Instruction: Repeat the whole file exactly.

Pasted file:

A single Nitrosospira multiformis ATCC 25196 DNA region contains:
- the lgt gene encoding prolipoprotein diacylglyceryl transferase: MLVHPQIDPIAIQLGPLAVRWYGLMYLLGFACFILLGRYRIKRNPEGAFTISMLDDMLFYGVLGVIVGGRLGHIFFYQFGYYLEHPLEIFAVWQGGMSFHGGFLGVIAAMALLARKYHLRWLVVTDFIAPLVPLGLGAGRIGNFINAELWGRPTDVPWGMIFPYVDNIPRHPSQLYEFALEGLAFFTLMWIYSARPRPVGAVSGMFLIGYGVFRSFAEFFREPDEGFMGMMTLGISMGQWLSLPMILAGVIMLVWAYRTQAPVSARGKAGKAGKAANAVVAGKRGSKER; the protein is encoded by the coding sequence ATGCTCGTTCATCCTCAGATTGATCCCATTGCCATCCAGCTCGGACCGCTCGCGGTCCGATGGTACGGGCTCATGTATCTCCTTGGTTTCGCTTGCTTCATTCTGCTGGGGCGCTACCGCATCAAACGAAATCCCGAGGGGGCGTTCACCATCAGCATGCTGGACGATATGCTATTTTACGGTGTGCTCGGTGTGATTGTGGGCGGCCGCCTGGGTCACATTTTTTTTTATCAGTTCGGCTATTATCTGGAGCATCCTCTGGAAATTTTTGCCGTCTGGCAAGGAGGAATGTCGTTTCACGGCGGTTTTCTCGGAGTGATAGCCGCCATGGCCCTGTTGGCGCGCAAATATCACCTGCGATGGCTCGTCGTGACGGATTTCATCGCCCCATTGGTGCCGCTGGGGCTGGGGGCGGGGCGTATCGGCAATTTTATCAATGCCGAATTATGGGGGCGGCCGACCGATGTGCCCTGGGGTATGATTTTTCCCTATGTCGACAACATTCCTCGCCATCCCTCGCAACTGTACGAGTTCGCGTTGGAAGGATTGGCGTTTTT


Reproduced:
A single Nitrosospira multiformis ATCC 25196 DNA region contains:
- the lgt gene encoding prolipoprotein diacylglyceryl transferase: MLVHPQIDPIAIQLGPLAVRWYGLMYLLGFACFILLGRYRIKRNPEGAFTISMLDDMLFYGVLGVIVGGRLGHIFFYQFGYYLEHPLEIFAVWQGGMSFHGGFLGVIAAMALLARKYHLRWLVVTDFIAPLVPLGLGAGRIGNFINAELWGRPTDVPWGMIFPYVDNIPRHPSQLYEFALEGLAFFTLMWIYSARPRPVGAVSGMFLIGYGVFRSFAEFFREPDEGFMGMMTLGISMGQWLSLPMILAGVIMLVWAYRTQAPVSARGKAGKAGKAANAVVAGKRGSKER; the protein is encoded by the coding sequence ATGCTCGTTCATCCTCAGATTGATCCCATTGCCATCCAGCTCGGACCGCTCGCGGTCCGATGGTACGGGCTCATGTATCTCCTTGGTTTCGCTTGCTTCATTCTGCTGGGGCGCTACCGCATCAAACGAAATCCCGAGGGGGCGTTCACCATCAGCATGCTGGACGATATGCTATTTTACGGTGTGCTCGGTGTGATTGTGGGCGGCCGCCTGGGTCACATTTTTTTTTATCAGTTCGGCTATTATCTGGAGCATCCTCTGGAAATTTTTGCCGTCTGGCAAGGAGGAATGTCGTTTCACGGCGGTTTTCTCGGAGTGATAGCCGCCATGGCCCTGTTGGCGCGCAAATATCACCTGCGATGGCTCGTCGTGACGGATTTCATCGCCCCATTGGTGCCGCTGGGGCTGGGGGCGGGGCGTATCGGCAATTTTATCAATGCCGAATTATGGGGGCGGCCGACCGATGTGCCCTGGGGTATGATTTTTCCCTATGTCGACAACATTCCTCGCCATCCCTCGCAACTGTACGAGTTCGCGTTGGAAGGATTGGCGTTTTT